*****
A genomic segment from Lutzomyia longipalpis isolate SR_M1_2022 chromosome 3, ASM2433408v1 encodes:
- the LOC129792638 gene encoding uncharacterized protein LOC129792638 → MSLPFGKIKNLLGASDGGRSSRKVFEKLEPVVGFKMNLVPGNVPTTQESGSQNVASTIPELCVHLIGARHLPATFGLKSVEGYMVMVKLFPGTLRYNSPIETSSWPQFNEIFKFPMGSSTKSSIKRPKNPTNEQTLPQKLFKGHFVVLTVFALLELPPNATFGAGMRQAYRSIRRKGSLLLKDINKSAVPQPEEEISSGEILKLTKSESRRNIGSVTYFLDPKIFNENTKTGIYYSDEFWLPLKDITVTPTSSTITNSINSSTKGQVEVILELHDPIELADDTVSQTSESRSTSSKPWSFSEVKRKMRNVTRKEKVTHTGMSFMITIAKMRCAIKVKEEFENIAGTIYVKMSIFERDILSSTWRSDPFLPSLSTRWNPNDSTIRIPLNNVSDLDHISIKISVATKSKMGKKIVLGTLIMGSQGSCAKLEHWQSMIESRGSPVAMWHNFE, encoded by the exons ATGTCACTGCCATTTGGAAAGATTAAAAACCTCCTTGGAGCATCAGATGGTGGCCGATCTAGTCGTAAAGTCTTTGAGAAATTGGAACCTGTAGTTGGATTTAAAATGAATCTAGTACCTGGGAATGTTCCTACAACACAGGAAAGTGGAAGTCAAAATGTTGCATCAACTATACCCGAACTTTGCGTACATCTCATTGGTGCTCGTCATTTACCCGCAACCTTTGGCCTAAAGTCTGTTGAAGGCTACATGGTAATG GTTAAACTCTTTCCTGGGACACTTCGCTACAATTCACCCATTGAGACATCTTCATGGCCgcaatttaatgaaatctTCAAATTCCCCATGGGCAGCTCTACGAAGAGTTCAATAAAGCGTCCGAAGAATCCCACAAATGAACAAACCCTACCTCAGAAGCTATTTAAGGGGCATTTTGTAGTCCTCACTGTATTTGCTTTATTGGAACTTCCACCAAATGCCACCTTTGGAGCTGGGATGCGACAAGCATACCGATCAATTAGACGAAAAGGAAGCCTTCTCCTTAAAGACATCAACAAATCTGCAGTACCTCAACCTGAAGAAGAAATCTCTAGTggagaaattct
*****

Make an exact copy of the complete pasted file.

A genomic segment from Lutzomyia longipalpis isolate SR_M1_2022 chromosome 3, ASM2433408v1 encodes:
- the LOC129792638 gene encoding uncharacterized protein LOC129792638 → MSLPFGKIKNLLGASDGGRSSRKVFEKLEPVVGFKMNLVPGNVPTTQESGSQNVASTIPELCVHLIGARHLPATFGLKSVEGYMVMVKLFPGTLRYNSPIETSSWPQFNEIFKFPMGSSTKSSIKRPKNPTNEQTLPQKLFKGHFVVLTVFALLELPPNATFGAGMRQAYRSIRRKGSLLLKDINKSAVPQPEEEISSGEILKLTKSESRRNIGSVTYFLDPKIFNENTKTGIYYSDEFWLPLKDITVTPTSSTITNSINSSTKGQVEVILELHDPIELADDTVSQTSESRSTSSKPWSFSEVKRKMRNVTRKEKVTHTGMSFMITIAKMRCAIKVKEEFENIAGTIYVKMSIFERDILSSTWRSDPFLPSLSTRWNPNDSTIRIPLNNVSDLDHISIKISVATKSKMGKKIVLGTLIMGSQGSCAKLEHWQSMIESRGSPVAMWHNFE, encoded by the exons ATGTCACTGCCATTTGGAAAGATTAAAAACCTCCTTGGAGCATCAGATGGTGGCCGATCTAGTCGTAAAGTCTTTGAGAAATTGGAACCTGTAGTTGGATTTAAAATGAATCTAGTACCTGGGAATGTTCCTACAACACAGGAAAGTGGAAGTCAAAATGTTGCATCAACTATACCCGAACTTTGCGTACATCTCATTGGTGCTCGTCATTTACCCGCAACCTTTGGCCTAAAGTCTGTTGAAGGCTACATGGTAATG GTTAAACTCTTTCCTGGGACACTTCGCTACAATTCACCCATTGAGACATCTTCATGGCCgcaatttaatgaaatctTCAAATTCCCCATGGGCAGCTCTACGAAGAGTTCAATAAAGCGTCCGAAGAATCCCACAAATGAACAAACCCTACCTCAGAAGCTATTTAAGGGGCATTTTGTAGTCCTCACTGTATTTGCTTTATTGGAACTTCCACCAAATGCCACCTTTGGAGCTGGGATGCGACAAGCATACCGATCAATTAGACGAAAAGGAAGCCTTCTCCTTAAAGACATCAACAAATCTGCAGTACCTCAACCTGAAGAAGAAATCTCTAGTggagaaattct